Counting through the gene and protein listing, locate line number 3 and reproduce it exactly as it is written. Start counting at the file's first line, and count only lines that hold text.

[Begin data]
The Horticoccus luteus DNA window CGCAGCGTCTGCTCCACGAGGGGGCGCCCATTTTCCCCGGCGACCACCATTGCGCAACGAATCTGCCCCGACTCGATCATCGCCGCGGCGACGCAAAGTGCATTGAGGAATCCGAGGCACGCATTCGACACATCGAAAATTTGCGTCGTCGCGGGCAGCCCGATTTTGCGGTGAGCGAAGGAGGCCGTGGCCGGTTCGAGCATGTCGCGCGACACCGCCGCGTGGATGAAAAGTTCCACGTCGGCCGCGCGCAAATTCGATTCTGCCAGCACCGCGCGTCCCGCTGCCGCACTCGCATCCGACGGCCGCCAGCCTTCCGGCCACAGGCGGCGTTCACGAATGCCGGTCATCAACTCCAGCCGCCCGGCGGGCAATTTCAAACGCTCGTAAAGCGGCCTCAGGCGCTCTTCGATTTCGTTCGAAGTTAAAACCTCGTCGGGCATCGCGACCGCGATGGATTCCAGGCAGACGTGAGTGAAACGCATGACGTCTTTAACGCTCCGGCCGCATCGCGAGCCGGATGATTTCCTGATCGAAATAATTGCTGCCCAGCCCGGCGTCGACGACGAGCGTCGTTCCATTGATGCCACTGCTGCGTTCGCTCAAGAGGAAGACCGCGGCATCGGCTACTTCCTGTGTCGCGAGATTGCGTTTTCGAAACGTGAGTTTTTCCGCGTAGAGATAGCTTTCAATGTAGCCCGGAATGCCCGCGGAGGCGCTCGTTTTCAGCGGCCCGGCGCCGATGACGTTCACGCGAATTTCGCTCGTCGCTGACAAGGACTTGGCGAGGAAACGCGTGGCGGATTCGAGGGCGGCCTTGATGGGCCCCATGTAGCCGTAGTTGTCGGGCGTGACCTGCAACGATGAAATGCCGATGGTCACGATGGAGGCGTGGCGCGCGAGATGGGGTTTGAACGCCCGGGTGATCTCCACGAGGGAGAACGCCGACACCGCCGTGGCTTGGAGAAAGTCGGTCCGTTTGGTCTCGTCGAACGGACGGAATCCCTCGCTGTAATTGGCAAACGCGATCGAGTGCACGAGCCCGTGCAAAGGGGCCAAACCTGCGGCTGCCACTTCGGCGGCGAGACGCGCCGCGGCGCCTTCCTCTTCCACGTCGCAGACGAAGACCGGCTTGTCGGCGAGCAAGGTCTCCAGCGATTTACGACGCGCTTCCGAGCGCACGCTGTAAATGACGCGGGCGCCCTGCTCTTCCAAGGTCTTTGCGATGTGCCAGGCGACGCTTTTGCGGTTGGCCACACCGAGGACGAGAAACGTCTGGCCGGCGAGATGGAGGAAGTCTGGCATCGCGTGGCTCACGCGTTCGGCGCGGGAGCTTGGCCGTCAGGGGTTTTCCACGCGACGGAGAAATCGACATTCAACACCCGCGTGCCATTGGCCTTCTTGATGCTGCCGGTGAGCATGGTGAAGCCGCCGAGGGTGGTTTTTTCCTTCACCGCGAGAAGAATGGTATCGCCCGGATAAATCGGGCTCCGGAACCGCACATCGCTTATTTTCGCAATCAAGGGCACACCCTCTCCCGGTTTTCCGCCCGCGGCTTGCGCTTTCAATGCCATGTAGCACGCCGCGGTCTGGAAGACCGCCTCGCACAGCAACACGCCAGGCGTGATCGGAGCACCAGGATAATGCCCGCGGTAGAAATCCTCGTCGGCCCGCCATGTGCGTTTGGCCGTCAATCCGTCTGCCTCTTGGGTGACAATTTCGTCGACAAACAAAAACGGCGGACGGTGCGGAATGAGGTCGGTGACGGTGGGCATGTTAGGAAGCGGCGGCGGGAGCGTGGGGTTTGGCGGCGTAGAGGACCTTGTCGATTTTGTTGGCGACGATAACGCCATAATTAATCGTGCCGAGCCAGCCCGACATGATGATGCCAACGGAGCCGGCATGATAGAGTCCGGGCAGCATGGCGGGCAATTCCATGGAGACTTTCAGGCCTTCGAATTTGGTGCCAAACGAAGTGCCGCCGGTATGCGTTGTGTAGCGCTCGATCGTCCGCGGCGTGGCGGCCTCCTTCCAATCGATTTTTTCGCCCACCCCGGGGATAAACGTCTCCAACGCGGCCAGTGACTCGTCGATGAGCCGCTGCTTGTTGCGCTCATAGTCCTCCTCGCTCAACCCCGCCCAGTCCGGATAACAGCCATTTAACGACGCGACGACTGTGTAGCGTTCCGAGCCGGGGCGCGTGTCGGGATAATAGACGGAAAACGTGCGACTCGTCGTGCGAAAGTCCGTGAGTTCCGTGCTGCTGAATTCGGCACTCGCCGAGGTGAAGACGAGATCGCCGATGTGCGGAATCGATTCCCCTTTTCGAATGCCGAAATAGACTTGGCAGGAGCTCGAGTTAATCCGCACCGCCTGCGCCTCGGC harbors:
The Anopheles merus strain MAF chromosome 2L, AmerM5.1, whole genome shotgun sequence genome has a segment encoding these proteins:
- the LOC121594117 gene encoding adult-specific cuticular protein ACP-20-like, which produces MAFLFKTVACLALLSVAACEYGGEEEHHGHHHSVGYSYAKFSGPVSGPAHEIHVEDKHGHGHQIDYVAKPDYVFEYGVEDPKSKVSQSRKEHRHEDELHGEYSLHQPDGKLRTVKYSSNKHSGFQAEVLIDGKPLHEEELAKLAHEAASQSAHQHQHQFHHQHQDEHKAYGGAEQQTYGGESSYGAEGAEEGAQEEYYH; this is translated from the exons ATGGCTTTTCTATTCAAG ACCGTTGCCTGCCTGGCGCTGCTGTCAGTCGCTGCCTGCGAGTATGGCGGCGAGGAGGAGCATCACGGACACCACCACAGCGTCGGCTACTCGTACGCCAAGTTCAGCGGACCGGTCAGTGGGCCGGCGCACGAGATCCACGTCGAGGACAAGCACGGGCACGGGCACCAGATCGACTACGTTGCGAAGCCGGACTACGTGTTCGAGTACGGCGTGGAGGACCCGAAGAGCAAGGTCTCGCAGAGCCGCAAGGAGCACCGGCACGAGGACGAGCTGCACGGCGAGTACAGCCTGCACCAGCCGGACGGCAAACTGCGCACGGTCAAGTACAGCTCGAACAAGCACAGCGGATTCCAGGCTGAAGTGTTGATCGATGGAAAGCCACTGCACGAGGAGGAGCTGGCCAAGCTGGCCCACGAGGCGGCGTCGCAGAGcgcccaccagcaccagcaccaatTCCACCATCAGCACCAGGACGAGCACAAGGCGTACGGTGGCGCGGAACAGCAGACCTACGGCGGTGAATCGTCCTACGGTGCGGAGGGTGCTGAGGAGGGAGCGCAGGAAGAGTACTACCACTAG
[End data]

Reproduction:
- the LOC121594117 gene encoding adult-specific cuticular protein ACP-20-like, which produces MAFLFKTVACLALLSVAACEYGGEEEHHGHHHSVGYSYAKFSGPVSGPAHEIHVEDKHGHGHQIDYVAKPDYVFEYGVEDPKSKVSQSRKEHRHEDELHGEYSLHQPDGKLRTVKYSSNKHSGFQAEVLIDGKPLHEEELAKLAHEAASQSAHQHQHQFHHQHQDEHKAYGGAEQQTYGGESSYGAEGAEEGAQEEYYH; this is translated from the exons ATGGCTTTTCTATTCAAG ACCGTTGCCTGCCTGGCGCTGCTGTCAGTCGCTGCCTGCGAGTATGGCGGCGAGGAGGAGCATCACGGACACCACCACAGCGTCGGCTACTCGTACGCCAAGTTCAGCGGACCGGTCAGTGGGCCGGCGCACGAGATCCACGTCGAGGACAAGCACGGGCACGGGCACCAGATCGACTACGTTGCGAAGCCGGACTACGTGTTCGAGTACGGCGTGGAGGACCCGAAGAGCAAGGTCTCGCAGAGCCGCAAGGAGCACCGGCACGAGGACGAGCTGCACGGCGAGTACAGCCTGCACCAGCCGGACGGCAAACTGCGCACGGTCAAGTACAGCTCGAACAAGCACAGCGGATTCCAGGCTGAAGTGTTGATCGATGGAAAGCCACTGCACGAGGAGGAGCTGGCCAAGCTGGCCCACGAGGCGGCGTCGCAGAGcgcccaccagcaccagcaccaatTCCACCATCAGCACCAGGACGAGCACAAGGCGTACGGTGGCGCGGAACAGCAGACCTACGGCGGTGAATCGTCCTACGGTGCGGAGGGTGCTGAGGAGGGAGCGCAGGAAGAGTACTACCACTAG